Each week, Herald reporter Brandi Jewett answers your questions about local government, laws and other local topics.
Q: How many light cycles should a motorcyclist have to sit through until they just check both ways and go through the intersection? My record at that one light is three light cycles before I finally threw my hands in the air, defied the traffic signals and just used common sense by looking both ways for a safe time to go through.
A: If you were driving in states such as Nevada, Wisconsin or South Carolina, the law is on your side and you could have proceeded through the intersection without a worry.
North Dakota isn’t included on a list of states that allow motorcyclists to run a red light after stopping and waiting a specific period of time. That time can range from 45 seconds to 120 seconds, depending on the state.
In North Dakota, motorcyclists are no different from any other vehicle that approaches a stop light, according to Grand Forks city spokesman Kevin Dean.
All are required to stop for red lights and proceed only when the light turns green.
Dean says said despite the city’s best efforts to employ sophisticated traffic signals, those signals still need to be calibrated or “tuned” from time to time. Much like a musical instrument, nobody enjoys it when the signals are out of tune.
But instead of emitting an ear-splitting screeching noise, when the signals are out of whack they may not recognize a vehicle or motorcycle and may not cycle properly.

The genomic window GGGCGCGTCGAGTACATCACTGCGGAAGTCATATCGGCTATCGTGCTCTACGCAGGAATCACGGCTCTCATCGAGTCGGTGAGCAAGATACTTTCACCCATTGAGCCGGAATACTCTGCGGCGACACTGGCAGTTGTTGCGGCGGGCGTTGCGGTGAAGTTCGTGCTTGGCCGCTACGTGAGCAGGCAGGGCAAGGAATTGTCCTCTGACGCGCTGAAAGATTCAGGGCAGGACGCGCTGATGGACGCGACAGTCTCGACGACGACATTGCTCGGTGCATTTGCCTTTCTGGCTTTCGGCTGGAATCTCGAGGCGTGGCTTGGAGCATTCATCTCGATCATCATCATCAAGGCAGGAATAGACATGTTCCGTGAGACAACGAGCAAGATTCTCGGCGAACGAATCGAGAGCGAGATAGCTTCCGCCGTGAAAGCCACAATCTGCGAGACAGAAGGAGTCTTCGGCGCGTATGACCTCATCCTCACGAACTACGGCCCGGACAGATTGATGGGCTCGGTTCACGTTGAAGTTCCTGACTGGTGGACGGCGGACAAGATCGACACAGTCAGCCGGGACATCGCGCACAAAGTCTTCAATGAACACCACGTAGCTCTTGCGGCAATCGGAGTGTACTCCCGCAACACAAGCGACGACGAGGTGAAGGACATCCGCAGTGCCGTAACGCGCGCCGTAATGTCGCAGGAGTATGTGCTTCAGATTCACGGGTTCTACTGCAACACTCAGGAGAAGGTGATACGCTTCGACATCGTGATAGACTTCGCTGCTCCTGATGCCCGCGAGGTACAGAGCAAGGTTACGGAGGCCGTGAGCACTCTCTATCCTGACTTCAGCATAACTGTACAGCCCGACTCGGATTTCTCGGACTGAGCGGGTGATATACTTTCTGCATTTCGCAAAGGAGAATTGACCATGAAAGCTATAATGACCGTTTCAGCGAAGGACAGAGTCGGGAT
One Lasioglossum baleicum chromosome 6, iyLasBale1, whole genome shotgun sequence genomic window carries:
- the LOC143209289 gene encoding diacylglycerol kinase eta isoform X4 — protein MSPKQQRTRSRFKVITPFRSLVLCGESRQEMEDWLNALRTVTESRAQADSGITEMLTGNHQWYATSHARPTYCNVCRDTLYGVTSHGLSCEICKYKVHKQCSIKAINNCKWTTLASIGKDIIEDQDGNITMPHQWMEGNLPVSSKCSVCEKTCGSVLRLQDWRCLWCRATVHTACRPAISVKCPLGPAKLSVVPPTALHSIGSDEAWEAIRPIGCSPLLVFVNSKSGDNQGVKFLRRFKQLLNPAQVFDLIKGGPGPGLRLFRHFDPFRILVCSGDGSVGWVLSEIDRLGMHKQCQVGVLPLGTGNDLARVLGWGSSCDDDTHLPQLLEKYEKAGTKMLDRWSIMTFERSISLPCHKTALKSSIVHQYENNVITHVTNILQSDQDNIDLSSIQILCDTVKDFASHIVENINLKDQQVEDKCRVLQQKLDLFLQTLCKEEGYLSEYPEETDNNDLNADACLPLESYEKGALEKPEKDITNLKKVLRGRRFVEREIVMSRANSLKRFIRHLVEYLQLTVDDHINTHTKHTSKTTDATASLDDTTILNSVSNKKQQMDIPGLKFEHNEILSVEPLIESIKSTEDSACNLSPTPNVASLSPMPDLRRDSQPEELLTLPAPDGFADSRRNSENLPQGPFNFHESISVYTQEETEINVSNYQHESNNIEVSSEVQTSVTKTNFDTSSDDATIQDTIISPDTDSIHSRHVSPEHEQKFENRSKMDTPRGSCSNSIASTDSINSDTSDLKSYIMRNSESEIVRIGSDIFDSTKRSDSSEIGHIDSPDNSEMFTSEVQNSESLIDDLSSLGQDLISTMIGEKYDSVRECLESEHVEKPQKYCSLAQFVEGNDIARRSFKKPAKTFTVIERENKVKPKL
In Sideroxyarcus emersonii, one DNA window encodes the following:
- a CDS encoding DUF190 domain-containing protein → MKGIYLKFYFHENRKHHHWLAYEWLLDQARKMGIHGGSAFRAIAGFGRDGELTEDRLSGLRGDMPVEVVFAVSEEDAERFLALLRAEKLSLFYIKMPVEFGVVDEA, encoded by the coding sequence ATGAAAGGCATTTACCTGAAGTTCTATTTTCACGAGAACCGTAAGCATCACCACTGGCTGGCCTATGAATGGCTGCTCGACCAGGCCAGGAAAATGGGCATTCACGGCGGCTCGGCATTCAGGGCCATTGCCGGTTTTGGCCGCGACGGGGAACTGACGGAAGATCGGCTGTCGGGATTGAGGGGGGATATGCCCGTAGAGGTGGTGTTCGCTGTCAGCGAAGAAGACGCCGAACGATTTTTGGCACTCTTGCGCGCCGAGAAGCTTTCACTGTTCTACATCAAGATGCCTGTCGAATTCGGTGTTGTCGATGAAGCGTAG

In that case, Dean says the best option is to turn right at the red light when the traffic is clear. If this is not an option, a vehicle should only enter an intersection when no other vehicles are in the vicinity and it is safe to do so.
If you do encounter malfunctioning traffic lights, report them to City Traffic Engineer Jane Williams at email@example.com
Red light runners
Q: I was taught that when the stoplight turns yellow, one is supposed to stop if you can safely do so. It seems that many Grand Forks drivers speed up and not only speed through the yellow light, but end up going through the red light (often with one or two cars behind them also going through the red light). Why aren’t these individuals ticketed for going through the red lights?
A: While this is an annoying and sometimes even dangerous situation drivers may encounter in the city, there’s not much that can be done unless police see them running the red.
For those who insist on following the person doing what you described — I refer to this as “piggybacking” — Dean recommends a review of the law.
As defined by the state, a steady yellow traffic signal means “warning” or “caution” and that the traffic light will soon change from green to red.
Vehicles that enter an intersection on a steady yellow signal have not technically “run” a red light, but when they do is open to interpretation.
Some local judges think if a vehicle does not clear the intersection before the light turns red they are in violation, while others think a red light violation only occurs if a vehicle enters the intersection under a red light, according to Dean.
The bottom line is vehicles can and will be ticketed if they are observed running a red light. Police officers can’t be everywhere so Dean says the best advice is to follow the speed limit, maintain control of your vehicle and be prepared to slow and stop if the light turns yellow.
Have questions? Call Jewett at (701) 780-1108 or (800) 477-6572 extension 1108, email firstname.lastname@example.org, follow her on Twitter at @GFCityBeat or see her blog at citystreetbeat.areavoices.com.